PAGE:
This morning while I was getting ready for work, some random train of thought led me to think about my friend Amanda. I first met Amanda on a homeschool listserv when she noticed that I mentioned that I lived in Memphis. She posted a message saying that she and her husband had once lived there too, in fact, she lived about half a mile from our house. We might have passed each other in the store a hundred times. We didn't strike up a friendship at that time, though. She was just one of many people on the list who commented occasionally. Then one weekend, I had a table at a homeschool conference in her city selling books for a company that republishes older children's books, and she introduced herself. She was very nice, and we talked a bit, but not much.
The next year, though, when I was planning on going back to the conference, she invited us (my husband, daughter, and I) to stay at her house, and that was when our friendship really began. This was sometime in 1999. Then once we just happened to go on the same retreat at Casa Maria. She and her roommate had thought it was going to be a silent retreat, and so they planned on being silent for the weekend anyway, but Amanda and I ended up talking quite a bit. Eventually, I visited her home twice more: once alone and once with my family. So in all we only met in person five times, but we emailed and were on other homeschool lists together and became close friends.
I remember my solo visit very well. I spent marathon sessions sitting at her kitchen table while she told me the story of her life. I don't remember much about her childhood other than the fact that her father had died when she was about 8 or 9 and at some point her mother had married a man of whom Amanda seemed to be fond. I also don't remember if their protestant faith had been very important to her parents, I think not, but certainly by the time she reached college in the late 60s and 70s, it had fallen by the wayside.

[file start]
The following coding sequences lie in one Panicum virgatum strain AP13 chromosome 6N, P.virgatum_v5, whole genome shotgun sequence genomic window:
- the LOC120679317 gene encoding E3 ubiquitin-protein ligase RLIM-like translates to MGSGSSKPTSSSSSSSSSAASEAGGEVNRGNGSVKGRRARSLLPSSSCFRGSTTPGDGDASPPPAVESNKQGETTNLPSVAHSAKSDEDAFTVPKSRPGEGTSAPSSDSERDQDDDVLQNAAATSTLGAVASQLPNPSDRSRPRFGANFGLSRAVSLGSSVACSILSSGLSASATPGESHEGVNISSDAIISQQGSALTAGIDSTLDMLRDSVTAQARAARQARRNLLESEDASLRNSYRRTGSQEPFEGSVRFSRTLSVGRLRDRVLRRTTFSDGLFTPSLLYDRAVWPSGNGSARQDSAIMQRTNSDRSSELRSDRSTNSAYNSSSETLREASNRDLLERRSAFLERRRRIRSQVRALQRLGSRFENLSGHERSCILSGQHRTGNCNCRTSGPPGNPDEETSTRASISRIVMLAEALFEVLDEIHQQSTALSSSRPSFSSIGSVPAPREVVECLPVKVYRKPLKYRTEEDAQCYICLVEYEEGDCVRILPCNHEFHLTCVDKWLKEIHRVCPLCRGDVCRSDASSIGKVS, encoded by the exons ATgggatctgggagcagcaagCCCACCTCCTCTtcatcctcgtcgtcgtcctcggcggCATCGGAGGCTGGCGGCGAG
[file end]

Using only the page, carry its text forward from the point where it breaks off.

If I recall correctly Amanda and her husband met when she went to another city with friends to hear his band play. They married, and then divorced when she became infatuated with another man who turned out to be a very bad choice since he often beat her and threatened to kill her. After she had left this man, she started to go church, and then found that her husband had had a reawakening of his faith also. Soon, they remarried and began their Christian life together. This isn't the “they lived happily ever after” part, however, since the church they joined was a large, Christian, anti-Catholic cult that had very tight control over the members' lives. For one thing, they were encouraged not to have children because, I think, the group thought it was near the end of times.
But when the leaders of the group decided that they would have children, Amanda and her husband, who were already a bit disenchanted, decided it was time to leave. They joined a mainline protestant church, but somewhere or other some seeds of interest in the Catholic Church had been planted in Amanda. She got a job as copy editor of a pretty popular Catholic magazine, and soon she, and then her husband and three children entered the Church.